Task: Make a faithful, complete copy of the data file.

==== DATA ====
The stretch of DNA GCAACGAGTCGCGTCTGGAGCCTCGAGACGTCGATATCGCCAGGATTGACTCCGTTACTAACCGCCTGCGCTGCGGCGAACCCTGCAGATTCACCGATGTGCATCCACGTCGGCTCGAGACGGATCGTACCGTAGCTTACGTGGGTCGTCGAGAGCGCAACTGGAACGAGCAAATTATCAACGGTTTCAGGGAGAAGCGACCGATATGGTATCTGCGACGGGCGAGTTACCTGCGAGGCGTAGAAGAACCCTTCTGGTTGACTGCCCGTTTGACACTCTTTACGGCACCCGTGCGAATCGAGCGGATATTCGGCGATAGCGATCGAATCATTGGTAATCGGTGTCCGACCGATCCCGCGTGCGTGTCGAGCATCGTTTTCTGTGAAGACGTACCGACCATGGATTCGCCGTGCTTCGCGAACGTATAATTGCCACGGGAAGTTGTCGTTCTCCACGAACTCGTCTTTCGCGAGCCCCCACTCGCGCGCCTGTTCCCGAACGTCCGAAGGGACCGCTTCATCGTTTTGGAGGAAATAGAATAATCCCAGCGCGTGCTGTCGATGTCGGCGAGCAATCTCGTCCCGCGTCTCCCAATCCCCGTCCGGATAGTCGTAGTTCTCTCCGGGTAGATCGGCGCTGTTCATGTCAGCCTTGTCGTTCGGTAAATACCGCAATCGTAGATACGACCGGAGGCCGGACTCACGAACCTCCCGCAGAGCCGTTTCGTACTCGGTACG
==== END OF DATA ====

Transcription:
The stretch of DNA GCAACGAGTCGCGTCTGGAGCCTCGAGACGTCGATATCGCCAGGATTGACTCCGTTACTAACCGCCTGCGCTGCGGCGAACCCTGCAGATTCACCGATGTGCATCCACGTCGGCTCGAGACGGATCGTACCGTAGCTTACGTGGGTCGTCGAGAGCGCAACTGGAACGAGCAAATTATCAACGGTTTCAGGGAGAAGCGACCGATATGGTATCTGCGACGGGCGAGTTACCTGCGAGGCGTAGAAGAACCCTTCTGGTTGACTGCCCGTTTGACACTCTTTACGGCACCCGTGCGAATCGAGCGGATATTCGGCGATAGCGATCGAATCATTGGTAATCGGTGTCCGACCGATCCCGCGTGCGTGTCGAGCATCGTTTTCTGTGAAGACGTACCGACCATGGATTCGCCGTGCTTCGCGAACGTATAATTGCCACGGGAAGTTGTCGTTCTCCACGAACTCGTCTTTCGCGAGCCCCCACTCGCGCGCCTGTTCCCGAACGTCCGAAGGGACCGCTTCATCGTTTTGGAGGAAATAGAATAATCCCAGCGCGTGCTGTCGATGTCGGCGAGCAATCTCGTCCCGCGTCTCCCAATCCCCGTCCGGATAGTCGTAGTTCTCTCCGGGTAGATCGGCGCTGTTCATGTCAGCCTTGTCGTTCGGTAAATACCGCAATCGTAGATACGACCGGAGGCCGGACTCACGAACCTCCCGCAGAGCCGTTTCGTACTCGGTACG